If you keep on thinking you can’t do or learn a new skill, then you won’t. The key is to open your mind and your heart to new things and experiences.
The old saying “You can’t teach old dogs new tricks” no longer has a place in our modern society. You only have to go online to learn anything (or at least the basics of anything). More importantly, people’s perspectives on themselves have changed too. They are now bolder, more open to doing new things, and to live life to the fullest.
Hui Mann, 66, is one of the featured individuals in FWD Life Insurance’s Press play campaign, which features inspiring people celebrating life on their own terms, no matter how old they are or at what point in their lives.
Hui Mann started playing the drums only six years ago, when she was 60. “I have dreamed of playing the drums since I was young. And now I get to do it. I feel very young at heart,” she says. In the Press play video, you can see sheer happiness on her face as she rhythmically beats on the drums. This lady cuts an awesome sight doing what she loves!
Here’s a challenge for everyone in this new year: what new creative skills can you learn and press play on? Here are 5 suggestions.
The first stumbling block to learning a new skill is thinking you can’t do it. Or thinking that some people are just born with this skill and you’re not one of them. This is very common when you ask people if they can draw. Experts say it’s not an inherent skill that’s impossible for you to learn. Check out the many drawing tutorials on YouTube—who knows, you might be a natural after all, and even if you aren’t, remember that everything just takes practice, like playing the piano or knitting.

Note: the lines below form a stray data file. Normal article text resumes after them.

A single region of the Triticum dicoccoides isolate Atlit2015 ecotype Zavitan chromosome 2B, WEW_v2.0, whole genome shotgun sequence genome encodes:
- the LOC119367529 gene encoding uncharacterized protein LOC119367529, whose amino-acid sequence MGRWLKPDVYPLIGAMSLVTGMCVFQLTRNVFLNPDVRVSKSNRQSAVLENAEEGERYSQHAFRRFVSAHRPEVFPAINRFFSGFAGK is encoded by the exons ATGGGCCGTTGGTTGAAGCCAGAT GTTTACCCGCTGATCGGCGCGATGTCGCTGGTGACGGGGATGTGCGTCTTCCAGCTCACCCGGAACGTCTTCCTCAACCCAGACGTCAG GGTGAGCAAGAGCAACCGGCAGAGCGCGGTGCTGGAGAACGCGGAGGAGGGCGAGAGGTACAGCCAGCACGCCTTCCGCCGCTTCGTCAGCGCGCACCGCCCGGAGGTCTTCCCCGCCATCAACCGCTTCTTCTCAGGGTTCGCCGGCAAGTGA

These days, you don’t even need to buy extra equipment other than your smartphone. Short films are the best way to get into the world of filmmaking. Great filmmakers aren’t just born one day—they had to start somewhere and they often did with short films, like Christopher Nolan, Denis Villeneuve, and Martin Scorsese. Photography is no different. Take your camera out and record people, cities, the world around you. Download apps to improve your photos. You can even be your own production crew with all the available resources out there. You can turn this new skill into a side hustle by offering small business your services to improve their websites or social media accounts.
Technology has made us all storytellers. We tell the story of our lives through social media stories and reels. Learning video editing (and not just stitching clips together) will help you tell a cohesive story. You learn to pay attention to detail, you get familiar with video-editing apps, and skills such as communication and organization. If you already have a business, this could help greatly in promoting it.
The pinnacle for many writers—whether they’re journalists or in corporate communications—is to eventually write a book. There are online writing courses—both free and paid— to help you hone your skills and give a bit of inspiration or just even a pep talk to get you started. Here’s a free writing exercise; also check out this free online writing course to see if you’re ready to focus on creative writing.
Whether it’s learning to sing, to play a musical instrument or to DJ, music is both pleasurable and beneficial to our wellbeing. Listening to music can reduce stress and stimulate memories; being the source of music brings an added source of satisfaction. According to studies, regularly playing an instrument changes the shape and power of the brain and may be used in therapy to improve cognitive skills. It’s no surprise that the part of the brain that controls motor skills, hearing, and memory becomes more active when you play a musical instrument.
Open yourself up to creative things this year. Instead of making a list of things that you want to quit as your New Year’s resolutions, make a list of what you will do. Watch FWD’s Press play for inspiration!